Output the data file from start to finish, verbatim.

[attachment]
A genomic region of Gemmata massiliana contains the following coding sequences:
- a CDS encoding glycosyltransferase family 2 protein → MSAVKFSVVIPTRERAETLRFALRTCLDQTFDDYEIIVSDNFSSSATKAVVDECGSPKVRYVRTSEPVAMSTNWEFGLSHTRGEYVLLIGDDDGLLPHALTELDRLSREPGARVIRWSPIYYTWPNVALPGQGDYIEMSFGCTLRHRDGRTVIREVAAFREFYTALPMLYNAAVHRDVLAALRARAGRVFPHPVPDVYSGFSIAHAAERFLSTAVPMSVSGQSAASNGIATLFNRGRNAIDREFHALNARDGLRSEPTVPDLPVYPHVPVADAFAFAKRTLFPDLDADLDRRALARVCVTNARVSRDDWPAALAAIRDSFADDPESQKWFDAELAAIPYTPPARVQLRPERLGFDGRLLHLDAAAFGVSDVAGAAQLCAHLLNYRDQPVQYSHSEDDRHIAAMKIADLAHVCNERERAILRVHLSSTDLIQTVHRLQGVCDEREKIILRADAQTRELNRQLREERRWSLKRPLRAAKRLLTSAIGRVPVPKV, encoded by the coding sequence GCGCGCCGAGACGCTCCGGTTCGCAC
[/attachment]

A genomic region of Gemmata massiliana contains the following coding sequences:
- a CDS encoding glycosyltransferase family 2 protein → MSAVKFSVVIPTRERAETLRFALRTCLDQTFDDYEIIVSDNFSSSATKAVVDECGSPKVRYVRTSEPVAMSTNWEFGLSHTRGEYVLLIGDDDGLLPHALTELDRLSREPGARVIRWSPIYYTWPNVALPGQGDYIEMSFGCTLRHRDGRTVIREVAAFREFYTALPMLYNAAVHRDVLAALRARAGRVFPHPVPDVYSGFSIAHAAERFLSTAVPMSVSGQSAASNGIATLFNRGRNAIDREFHALNARDGLRSEPTVPDLPVYPHVPVADAFAFAKRTLFPDLDADLDRRALARVCVTNARVSRDDWPAALAAIRDSFADDPESQKWFDAELAAIPYTPPARVQLRPERLGFDGRLLHLDAAAFGVSDVAGAAQLCAHLLNYRDQPVQYSHSEDDRHIAAMKIADLAHVCNERERAILRVHLSSTDLIQTVHRLQGVCDEREKIILRADAQTRELNRQLREERRWSLKRPLRAAKRLLTSAIGRVPVPKV, encoded by the coding sequence GCGCGCCGAGACGCTCCGGTTCGCAC